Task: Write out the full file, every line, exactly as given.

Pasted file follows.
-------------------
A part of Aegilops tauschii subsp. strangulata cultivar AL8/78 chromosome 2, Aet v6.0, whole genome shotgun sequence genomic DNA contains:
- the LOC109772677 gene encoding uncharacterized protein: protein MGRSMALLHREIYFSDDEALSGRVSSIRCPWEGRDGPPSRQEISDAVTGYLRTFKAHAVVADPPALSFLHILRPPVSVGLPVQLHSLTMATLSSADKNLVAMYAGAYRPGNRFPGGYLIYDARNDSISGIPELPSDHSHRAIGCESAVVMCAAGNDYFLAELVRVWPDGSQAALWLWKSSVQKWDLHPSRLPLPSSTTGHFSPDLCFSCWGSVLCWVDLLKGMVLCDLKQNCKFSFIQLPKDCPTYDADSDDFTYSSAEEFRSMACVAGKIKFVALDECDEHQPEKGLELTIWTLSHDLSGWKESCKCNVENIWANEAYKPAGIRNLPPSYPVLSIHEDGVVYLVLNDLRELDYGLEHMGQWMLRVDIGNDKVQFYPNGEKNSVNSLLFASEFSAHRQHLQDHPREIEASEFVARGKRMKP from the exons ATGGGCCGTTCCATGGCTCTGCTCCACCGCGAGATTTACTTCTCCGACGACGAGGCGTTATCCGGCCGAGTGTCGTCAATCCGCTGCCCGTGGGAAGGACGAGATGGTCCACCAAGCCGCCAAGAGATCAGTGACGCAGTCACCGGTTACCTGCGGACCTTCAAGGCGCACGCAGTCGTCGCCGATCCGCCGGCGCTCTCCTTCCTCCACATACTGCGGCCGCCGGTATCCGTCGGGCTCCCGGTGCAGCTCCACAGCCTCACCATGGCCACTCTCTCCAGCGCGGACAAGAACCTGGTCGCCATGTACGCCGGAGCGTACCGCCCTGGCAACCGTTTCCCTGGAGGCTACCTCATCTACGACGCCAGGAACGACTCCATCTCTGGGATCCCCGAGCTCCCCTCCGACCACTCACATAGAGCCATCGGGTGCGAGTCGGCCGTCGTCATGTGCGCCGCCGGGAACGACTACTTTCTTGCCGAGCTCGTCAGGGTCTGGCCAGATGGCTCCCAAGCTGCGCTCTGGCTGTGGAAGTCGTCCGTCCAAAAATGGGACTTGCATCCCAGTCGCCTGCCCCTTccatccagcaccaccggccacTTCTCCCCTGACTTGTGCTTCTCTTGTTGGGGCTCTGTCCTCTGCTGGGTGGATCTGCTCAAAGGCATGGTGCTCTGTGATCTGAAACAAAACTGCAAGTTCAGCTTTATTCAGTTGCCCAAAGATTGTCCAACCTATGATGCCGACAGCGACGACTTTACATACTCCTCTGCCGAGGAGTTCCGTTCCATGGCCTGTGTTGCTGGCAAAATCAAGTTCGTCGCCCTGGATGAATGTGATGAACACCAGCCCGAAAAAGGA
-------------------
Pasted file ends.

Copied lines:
A part of Aegilops tauschii subsp. strangulata cultivar AL8/78 chromosome 2, Aet v6.0, whole genome shotgun sequence genomic DNA contains:
- the LOC109772677 gene encoding uncharacterized protein: protein MGRSMALLHREIYFSDDEALSGRVSSIRCPWEGRDGPPSRQEISDAVTGYLRTFKAHAVVADPPALSFLHILRPPVSVGLPVQLHSLTMATLSSADKNLVAMYAGAYRPGNRFPGGYLIYDARNDSISGIPELPSDHSHRAIGCESAVVMCAAGNDYFLAELVRVWPDGSQAALWLWKSSVQKWDLHPSRLPLPSSTTGHFSPDLCFSCWGSVLCWVDLLKGMVLCDLKQNCKFSFIQLPKDCPTYDADSDDFTYSSAEEFRSMACVAGKIKFVALDECDEHQPEKGLELTIWTLSHDLSGWKESCKCNVENIWANEAYKPAGIRNLPPSYPVLSIHEDGVVYLVLNDLRELDYGLEHMGQWMLRVDIGNDKVQFYPNGEKNSVNSLLFASEFSAHRQHLQDHPREIEASEFVARGKRMKP from the exons ATGGGCCGTTCCATGGCTCTGCTCCACCGCGAGATTTACTTCTCCGACGACGAGGCGTTATCCGGCCGAGTGTCGTCAATCCGCTGCCCGTGGGAAGGACGAGATGGTCCACCAAGCCGCCAAGAGATCAGTGACGCAGTCACCGGTTACCTGCGGACCTTCAAGGCGCACGCAGTCGTCGCCGATCCGCCGGCGCTCTCCTTCCTCCACATACTGCGGCCGCCGGTATCCGTCGGGCTCCCGGTGCAGCTCCACAGCCTCACCATGGCCACTCTCTCCAGCGCGGACAAGAACCTGGTCGCCATGTACGCCGGAGCGTACCGCCCTGGCAACCGTTTCCCTGGAGGCTACCTCATCTACGACGCCAGGAACGACTCCATCTCTGGGATCCCCGAGCTCCCCTCCGACCACTCACATAGAGCCATCGGGTGCGAGTCGGCCGTCGTCATGTGCGCCGCCGGGAACGACTACTTTCTTGCCGAGCTCGTCAGGGTCTGGCCAGATGGCTCCCAAGCTGCGCTCTGGCTGTGGAAGTCGTCCGTCCAAAAATGGGACTTGCATCCCAGTCGCCTGCCCCTTccatccagcaccaccggccacTTCTCCCCTGACTTGTGCTTCTCTTGTTGGGGCTCTGTCCTCTGCTGGGTGGATCTGCTCAAAGGCATGGTGCTCTGTGATCTGAAACAAAACTGCAAGTTCAGCTTTATTCAGTTGCCCAAAGATTGTCCAACCTATGATGCCGACAGCGACGACTTTACATACTCCTCTGCCGAGGAGTTCCGTTCCATGGCCTGTGTTGCTGGCAAAATCAAGTTCGTCGCCCTGGATGAATGTGATGAACACCAGCCCGAAAAAGGA